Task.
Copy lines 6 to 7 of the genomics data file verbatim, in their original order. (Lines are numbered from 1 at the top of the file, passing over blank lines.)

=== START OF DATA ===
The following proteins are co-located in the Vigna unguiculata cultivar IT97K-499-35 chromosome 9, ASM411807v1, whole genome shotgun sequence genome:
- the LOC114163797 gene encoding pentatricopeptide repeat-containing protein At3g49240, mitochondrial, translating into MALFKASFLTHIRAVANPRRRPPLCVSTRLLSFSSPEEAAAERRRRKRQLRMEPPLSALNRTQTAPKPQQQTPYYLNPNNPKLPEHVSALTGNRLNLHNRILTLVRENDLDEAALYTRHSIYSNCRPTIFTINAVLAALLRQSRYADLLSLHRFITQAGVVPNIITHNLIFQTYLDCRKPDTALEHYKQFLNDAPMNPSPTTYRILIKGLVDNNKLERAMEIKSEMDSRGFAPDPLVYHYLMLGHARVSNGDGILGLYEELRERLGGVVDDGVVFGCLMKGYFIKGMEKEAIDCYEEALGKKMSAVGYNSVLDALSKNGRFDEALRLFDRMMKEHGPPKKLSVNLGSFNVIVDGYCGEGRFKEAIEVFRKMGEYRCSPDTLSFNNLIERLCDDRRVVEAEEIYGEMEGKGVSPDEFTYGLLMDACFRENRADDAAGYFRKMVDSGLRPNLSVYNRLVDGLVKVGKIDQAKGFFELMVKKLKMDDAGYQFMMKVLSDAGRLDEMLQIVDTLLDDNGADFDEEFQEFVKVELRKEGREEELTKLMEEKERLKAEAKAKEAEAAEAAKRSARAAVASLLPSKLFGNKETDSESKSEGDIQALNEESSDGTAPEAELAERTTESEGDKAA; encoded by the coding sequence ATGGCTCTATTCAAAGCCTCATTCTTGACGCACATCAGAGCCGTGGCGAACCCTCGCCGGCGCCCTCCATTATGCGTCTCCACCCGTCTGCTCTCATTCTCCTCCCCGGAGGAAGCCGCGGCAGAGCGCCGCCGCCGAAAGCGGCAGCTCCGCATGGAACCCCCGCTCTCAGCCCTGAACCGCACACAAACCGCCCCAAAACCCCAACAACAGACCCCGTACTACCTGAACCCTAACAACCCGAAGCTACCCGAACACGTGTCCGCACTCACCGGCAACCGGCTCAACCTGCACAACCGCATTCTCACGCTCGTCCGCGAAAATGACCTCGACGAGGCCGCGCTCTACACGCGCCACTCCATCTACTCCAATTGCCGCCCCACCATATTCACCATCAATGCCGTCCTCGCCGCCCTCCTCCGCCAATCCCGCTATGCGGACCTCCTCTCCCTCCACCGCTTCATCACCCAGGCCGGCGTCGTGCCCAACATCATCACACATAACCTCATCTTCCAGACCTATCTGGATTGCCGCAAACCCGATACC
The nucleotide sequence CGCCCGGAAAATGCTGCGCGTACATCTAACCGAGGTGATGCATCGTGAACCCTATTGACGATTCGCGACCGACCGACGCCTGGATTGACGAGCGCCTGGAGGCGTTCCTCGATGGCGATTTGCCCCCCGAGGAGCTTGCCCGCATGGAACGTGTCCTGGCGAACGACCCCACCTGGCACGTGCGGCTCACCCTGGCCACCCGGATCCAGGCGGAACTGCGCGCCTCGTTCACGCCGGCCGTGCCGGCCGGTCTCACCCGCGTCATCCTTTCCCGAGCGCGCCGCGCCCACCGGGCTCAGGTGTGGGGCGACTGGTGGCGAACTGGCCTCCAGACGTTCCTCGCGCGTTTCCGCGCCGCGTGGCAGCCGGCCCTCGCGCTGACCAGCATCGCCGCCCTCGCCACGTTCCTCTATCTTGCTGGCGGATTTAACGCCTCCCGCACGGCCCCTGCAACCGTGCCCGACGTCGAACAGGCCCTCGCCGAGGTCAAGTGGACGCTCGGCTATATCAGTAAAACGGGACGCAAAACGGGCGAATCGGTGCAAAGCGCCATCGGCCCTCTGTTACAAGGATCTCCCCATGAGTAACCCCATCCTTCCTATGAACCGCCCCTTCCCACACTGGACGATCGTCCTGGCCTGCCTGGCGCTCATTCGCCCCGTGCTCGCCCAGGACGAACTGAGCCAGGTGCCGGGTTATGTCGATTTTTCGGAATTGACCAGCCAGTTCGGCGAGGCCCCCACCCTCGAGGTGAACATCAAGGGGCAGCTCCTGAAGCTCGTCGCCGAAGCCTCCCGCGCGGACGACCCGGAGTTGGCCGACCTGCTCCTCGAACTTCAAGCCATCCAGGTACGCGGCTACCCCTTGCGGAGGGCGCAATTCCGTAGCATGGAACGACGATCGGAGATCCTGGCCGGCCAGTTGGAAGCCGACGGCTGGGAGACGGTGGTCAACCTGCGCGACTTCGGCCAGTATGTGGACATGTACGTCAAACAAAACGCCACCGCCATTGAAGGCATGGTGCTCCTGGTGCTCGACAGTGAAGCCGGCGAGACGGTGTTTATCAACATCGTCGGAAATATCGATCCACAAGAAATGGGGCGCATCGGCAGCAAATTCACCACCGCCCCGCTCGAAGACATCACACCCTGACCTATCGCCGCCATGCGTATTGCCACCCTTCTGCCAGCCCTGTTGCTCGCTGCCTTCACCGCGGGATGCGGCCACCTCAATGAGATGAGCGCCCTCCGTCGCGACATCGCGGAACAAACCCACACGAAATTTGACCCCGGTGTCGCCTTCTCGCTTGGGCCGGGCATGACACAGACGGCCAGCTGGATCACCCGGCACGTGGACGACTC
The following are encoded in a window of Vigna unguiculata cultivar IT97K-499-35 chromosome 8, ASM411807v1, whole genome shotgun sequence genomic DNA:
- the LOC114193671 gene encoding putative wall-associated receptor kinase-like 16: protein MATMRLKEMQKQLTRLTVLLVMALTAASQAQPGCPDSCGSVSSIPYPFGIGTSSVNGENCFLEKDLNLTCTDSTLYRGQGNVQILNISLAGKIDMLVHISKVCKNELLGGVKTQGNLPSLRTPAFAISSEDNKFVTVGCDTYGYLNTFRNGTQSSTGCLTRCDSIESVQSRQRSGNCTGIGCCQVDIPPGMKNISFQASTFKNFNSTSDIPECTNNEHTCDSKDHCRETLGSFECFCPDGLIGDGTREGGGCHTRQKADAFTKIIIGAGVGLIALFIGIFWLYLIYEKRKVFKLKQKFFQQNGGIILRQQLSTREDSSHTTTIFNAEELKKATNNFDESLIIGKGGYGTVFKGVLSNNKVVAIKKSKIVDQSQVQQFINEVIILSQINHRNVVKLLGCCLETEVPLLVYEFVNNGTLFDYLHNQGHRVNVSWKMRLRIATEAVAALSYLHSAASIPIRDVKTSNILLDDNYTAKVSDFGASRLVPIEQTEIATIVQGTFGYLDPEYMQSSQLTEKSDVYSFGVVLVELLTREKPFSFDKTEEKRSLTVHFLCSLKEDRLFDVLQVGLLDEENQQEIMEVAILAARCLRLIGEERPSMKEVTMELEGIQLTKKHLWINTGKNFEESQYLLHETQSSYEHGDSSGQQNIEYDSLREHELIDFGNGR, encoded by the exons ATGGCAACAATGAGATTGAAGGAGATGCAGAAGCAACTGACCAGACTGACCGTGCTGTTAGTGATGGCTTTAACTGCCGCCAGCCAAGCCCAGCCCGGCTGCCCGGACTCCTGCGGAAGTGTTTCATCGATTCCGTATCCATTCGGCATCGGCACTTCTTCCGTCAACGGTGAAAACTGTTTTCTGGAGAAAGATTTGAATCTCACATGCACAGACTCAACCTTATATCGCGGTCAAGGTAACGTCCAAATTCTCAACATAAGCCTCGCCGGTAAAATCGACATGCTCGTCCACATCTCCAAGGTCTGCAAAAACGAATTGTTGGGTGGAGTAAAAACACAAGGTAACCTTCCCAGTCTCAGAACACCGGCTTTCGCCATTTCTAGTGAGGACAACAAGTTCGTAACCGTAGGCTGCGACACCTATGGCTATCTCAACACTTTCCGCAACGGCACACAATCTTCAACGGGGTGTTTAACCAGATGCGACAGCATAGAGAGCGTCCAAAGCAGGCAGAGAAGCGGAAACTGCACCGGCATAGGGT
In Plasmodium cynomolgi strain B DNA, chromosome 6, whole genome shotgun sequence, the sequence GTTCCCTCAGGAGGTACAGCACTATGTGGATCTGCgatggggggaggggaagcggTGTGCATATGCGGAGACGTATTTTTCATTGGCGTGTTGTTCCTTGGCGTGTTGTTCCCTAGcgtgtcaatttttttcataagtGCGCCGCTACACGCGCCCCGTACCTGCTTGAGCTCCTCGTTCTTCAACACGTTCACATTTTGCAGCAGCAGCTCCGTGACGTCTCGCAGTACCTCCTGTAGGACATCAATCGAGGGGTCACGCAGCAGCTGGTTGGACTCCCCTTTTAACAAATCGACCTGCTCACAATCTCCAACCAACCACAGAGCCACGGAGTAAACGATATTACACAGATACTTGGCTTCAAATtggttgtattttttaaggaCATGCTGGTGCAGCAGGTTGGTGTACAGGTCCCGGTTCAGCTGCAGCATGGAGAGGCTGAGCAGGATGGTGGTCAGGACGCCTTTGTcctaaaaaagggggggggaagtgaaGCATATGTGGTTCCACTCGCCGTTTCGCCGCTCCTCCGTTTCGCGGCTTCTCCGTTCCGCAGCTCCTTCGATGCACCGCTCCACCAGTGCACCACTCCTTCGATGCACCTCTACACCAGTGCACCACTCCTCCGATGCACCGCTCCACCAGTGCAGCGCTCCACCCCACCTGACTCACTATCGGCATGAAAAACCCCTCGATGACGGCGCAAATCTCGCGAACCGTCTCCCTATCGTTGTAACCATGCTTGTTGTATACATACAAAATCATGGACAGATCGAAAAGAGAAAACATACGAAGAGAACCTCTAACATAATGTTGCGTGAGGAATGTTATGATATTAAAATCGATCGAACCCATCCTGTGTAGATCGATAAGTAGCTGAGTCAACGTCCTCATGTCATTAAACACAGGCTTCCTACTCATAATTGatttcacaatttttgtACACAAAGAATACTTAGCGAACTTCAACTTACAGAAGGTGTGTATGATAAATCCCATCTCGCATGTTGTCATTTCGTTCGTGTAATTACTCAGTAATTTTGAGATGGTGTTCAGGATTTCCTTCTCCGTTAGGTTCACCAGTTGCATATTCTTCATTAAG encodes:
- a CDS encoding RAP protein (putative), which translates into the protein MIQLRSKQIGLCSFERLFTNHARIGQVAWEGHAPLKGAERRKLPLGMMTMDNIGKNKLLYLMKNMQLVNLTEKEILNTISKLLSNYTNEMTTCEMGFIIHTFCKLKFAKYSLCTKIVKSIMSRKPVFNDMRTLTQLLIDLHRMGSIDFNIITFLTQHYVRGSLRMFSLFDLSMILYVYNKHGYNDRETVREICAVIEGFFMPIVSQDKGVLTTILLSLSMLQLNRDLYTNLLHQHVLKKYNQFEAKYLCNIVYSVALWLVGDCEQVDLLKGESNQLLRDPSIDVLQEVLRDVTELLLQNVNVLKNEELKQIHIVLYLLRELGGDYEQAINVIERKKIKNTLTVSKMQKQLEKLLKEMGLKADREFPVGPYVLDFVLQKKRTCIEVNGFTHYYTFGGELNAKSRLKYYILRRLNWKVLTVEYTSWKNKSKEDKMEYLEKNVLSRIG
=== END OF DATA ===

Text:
In Plasmodium cynomolgi strain B DNA, chromosome 6, whole genome shotgun sequence, the sequence GTTCCCTCAGGAGGTACAGCACTATGTGGATCTGCgatggggggaggggaagcggTGTGCATATGCGGAGACGTATTTTTCATTGGCGTGTTGTTCCTTGGCGTGTTGTTCCCTAGcgtgtcaatttttttcataagtGCGCCGCTACACGCGCCCCGTACCTGCTTGAGCTCCTCGTTCTTCAACACGTTCACATTTTGCAGCAGCAGCTCCGTGACGTCTCGCAGTACCTCCTGTAGGACATCAATCGAGGGGTCACGCAGCAGCTGGTTGGACTCCCCTTTTAACAAATCGACCTGCTCACAATCTCCAACCAACCACAGAGCCACGGAGTAAACGATATTACACAGATACTTGGCTTCAAATtggttgtattttttaaggaCATGCTGGTGCAGCAGGTTGGTGTACAGGTCCCGGTTCAGCTGCAGCATGGAGAGGCTGAGCAGGATGGTGGTCAGGACGCCTTTGTcctaaaaaagggggggggaagtgaaGCATATGTGGTTCCACTCGCCGTTTCGCCGCTCCTCCGTTTCGCGGCTTCTCCGTTCCGCAGCTCCTTCGATGCACCGCTCCACCAGTGCACCACTCCTTCGATGCACCTCTACACCAGTGCACCACTCCTCCGATGCACCGCTCCACCAGTGCAGCGCTCCACCCCACCTGACTCACTATCGGCATGAAAAACCCCTCGATGACGGCGCAAATCTCGCGAACCGTCTCCCTATCGTTGTAACCATGCTTGTTGTATACATACAAAATCATGGACAGATCGAAAAGAGAAAACATACGAAGAGAACCTCTAACATAATGTTGCGTGAGGAATGTTATGATATTAAAATCGATCGAACCCATCCTGTGTAGATCGATAAGTAGCTGAGTCAACGTCCTCATGTCATTAAACACAGGCTTCCTACTCATAATTGatttcacaatttttgtACACAAAGAATACTTAGCGAACTTCAACTTACAGAAGGTGTGTATGATAAATCCCATCTCGCATGTTGTCATTTCGTTCGTGTAATTACTCAGTAATTTTGAGATGGTGTTCAGGATTTCCTTCTCCGTTAGGTTCACCAGTTGCATATTCTTCATTAAG encodes:
- a CDS encoding RAP protein (putative), which translates into the protein MIQLRSKQIGLCSFERLFTNHARIGQVAWEGHAPLKGAERRKLPLGMMTMDNIGKNKLLYLMKNMQLVNLTEKEILNTISKLLSNYTNEMTTCEMGFIIHTFCKLKFAKYSLCTKIVKSIMSRKPVFNDMRTLTQLLIDLHRMGSIDFNIITFLTQHYVRGSLRMFSLFDLSMILYVYNKHGYNDRETVREICAVIEGFFMPIVSQDKGVLTTILLSLSMLQLNRDLYTNLLHQHVLKKYNQFEAKYLCNIVYSVALWLVGDCEQVDLLKGESNQLLRDPSIDVLQEVLRDVTELLLQNVNVLKNEELKQIHIVLYLLRELGGDYEQAINVIERKKIKNTLTVSKMQKQLEKLLKEMGLKADREFPVGPYVLDFVLQKKRTCIEVNGFTHYYTFGGELNAKSRLKYYILRRLNWKVLTVEYTSWKNKSKEDKMEYLEKNVLSRIG